Monday, June 5, 2017

1921 Doings

My cousin Bill, down in South Texas, will be 96 on June 30th.  Naturally there is a party planned.  You don't go empty-handed to a birthday (usually) but what do you give a man 96 years old?!  Surely, he has plenty of "stuff"? 

I looked up June 30, 1921, but nothing appealed.  When I widened the search to June, 1921, I found better stuff than limiting it to one day.

The Southwark Bridge, London, was dedicated by King George V and Queen Mary.

Brazil adopted women's suffrage.

There was a race riot in Tulsa, OK, that killed 21 whites and 60 blacks.  I thought race riots were a '60s-'70s thing ...

Bessie Coleman reached France.  She covered a number of firsts - first black woman, first Native American, first woman - to have earned a US pilot's license.  In 2013, she was listed as  #14 on Flying magazine's 51 Heroes of Aviation.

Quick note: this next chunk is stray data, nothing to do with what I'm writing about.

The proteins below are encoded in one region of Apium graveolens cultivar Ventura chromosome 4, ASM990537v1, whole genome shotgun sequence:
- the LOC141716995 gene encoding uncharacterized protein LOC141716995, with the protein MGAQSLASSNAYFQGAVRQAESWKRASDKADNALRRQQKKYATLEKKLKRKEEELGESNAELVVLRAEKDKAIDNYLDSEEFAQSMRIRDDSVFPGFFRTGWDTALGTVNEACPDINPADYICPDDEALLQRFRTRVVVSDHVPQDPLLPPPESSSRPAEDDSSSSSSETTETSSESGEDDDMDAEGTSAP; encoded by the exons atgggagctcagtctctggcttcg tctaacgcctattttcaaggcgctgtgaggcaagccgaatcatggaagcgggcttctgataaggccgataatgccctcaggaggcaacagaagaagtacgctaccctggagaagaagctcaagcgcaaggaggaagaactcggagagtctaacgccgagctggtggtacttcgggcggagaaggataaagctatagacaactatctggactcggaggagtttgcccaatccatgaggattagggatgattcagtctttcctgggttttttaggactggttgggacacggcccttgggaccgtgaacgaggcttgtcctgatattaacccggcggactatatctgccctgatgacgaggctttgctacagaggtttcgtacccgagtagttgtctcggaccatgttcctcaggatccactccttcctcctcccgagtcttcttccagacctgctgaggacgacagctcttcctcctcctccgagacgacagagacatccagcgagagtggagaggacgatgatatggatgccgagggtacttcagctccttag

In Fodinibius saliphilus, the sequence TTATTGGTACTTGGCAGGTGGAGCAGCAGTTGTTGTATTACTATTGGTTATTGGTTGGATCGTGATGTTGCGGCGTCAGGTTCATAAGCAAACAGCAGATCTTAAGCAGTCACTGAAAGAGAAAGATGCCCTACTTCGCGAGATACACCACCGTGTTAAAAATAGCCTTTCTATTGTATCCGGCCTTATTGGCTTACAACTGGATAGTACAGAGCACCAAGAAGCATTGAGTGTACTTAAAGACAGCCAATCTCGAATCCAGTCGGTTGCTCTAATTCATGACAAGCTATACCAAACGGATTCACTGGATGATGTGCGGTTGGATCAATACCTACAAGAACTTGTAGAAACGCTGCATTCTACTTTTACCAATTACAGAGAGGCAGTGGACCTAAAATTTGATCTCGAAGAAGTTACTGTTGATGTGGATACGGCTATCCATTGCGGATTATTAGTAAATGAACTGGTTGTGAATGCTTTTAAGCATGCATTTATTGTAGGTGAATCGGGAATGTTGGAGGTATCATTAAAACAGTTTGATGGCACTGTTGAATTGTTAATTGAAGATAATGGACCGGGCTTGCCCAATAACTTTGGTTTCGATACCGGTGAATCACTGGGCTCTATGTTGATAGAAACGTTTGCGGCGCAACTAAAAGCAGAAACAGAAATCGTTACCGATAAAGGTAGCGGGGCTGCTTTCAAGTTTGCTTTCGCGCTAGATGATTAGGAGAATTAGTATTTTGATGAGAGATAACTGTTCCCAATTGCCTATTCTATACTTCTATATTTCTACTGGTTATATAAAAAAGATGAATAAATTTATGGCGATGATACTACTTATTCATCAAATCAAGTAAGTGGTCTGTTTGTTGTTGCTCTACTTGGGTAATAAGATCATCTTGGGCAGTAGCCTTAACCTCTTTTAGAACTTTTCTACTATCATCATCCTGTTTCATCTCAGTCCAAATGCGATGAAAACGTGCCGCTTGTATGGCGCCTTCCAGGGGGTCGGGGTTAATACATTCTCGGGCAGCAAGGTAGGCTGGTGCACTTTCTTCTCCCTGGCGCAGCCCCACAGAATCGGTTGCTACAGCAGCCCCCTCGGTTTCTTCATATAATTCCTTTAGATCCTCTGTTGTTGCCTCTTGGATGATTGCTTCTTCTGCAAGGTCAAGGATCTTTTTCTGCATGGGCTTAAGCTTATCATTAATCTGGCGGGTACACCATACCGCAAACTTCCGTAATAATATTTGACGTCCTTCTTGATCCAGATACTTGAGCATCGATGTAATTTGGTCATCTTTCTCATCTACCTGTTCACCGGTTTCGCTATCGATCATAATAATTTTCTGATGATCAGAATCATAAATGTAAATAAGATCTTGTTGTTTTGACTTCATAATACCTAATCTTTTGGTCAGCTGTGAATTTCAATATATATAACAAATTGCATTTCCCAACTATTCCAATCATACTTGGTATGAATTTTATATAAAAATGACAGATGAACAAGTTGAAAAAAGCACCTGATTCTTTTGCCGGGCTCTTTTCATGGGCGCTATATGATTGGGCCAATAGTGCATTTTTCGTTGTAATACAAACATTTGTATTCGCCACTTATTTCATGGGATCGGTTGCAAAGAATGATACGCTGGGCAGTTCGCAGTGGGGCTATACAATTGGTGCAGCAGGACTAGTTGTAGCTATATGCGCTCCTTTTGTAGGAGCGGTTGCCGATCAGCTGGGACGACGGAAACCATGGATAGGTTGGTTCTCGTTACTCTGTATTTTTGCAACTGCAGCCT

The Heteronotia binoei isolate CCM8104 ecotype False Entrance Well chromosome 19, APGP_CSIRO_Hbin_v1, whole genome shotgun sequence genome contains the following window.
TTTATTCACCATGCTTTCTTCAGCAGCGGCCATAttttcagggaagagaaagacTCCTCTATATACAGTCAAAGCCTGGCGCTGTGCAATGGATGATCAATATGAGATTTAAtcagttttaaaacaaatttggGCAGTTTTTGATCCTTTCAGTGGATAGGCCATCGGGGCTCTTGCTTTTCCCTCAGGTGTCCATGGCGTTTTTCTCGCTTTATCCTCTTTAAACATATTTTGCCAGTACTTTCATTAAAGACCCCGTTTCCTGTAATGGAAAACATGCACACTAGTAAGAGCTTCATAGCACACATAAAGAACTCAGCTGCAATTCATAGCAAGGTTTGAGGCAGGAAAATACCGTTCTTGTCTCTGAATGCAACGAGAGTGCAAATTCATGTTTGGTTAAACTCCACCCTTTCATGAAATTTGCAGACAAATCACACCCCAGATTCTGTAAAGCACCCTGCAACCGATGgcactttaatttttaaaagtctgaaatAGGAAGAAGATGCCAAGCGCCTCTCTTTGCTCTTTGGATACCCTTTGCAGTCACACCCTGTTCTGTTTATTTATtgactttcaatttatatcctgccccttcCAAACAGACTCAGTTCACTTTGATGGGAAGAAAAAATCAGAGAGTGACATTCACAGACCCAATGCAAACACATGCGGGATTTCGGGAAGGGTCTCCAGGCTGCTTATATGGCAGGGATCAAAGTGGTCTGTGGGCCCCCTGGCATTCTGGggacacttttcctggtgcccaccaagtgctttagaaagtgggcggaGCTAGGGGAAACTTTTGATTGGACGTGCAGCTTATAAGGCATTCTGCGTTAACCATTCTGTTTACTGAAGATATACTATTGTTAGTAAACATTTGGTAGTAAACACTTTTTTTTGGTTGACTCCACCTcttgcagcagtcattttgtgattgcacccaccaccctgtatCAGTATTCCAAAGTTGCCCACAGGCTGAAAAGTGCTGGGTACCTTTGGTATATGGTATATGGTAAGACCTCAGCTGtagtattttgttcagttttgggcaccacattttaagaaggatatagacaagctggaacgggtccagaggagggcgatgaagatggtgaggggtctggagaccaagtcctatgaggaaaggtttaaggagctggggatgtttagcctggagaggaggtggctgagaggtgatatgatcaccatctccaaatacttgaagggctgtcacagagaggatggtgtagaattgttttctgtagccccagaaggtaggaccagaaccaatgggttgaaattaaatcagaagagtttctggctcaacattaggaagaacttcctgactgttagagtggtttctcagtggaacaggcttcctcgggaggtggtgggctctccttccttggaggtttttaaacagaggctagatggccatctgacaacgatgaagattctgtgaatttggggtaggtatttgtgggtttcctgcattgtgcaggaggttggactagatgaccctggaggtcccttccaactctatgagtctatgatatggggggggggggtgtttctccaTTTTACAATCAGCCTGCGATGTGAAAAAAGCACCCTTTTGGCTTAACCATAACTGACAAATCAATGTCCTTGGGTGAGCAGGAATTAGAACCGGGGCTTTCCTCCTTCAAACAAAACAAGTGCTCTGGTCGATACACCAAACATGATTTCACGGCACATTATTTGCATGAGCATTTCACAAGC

She was born in 1892 as the 10th of 13 children.  Early on, she was fascinated by flying and worked two jobs to get the money for flying lessons which were denied her in America.  So she went to France where she was allowed to train. 

On her return, she performed in aerial circuses, but she was dead at 36.  Prior to an air circus she and her mechanic and PR man, William Wills,  took her plane up because she intended to do a parachute jump from it the next day and wanted to see her route to get out of the cockpit.  For that reason, she wasn't wearing  seat belt when the plane (which had been having mechanical difficulties) suddenly went into a dive, spun and ejected her.  She fell 2,000 ft. and died instantly on impact.  Wills was unable to control the plane which crashed and killed him, too.

Looking for one thing is so often the start of learning something new that you had never considered or heard of before. 

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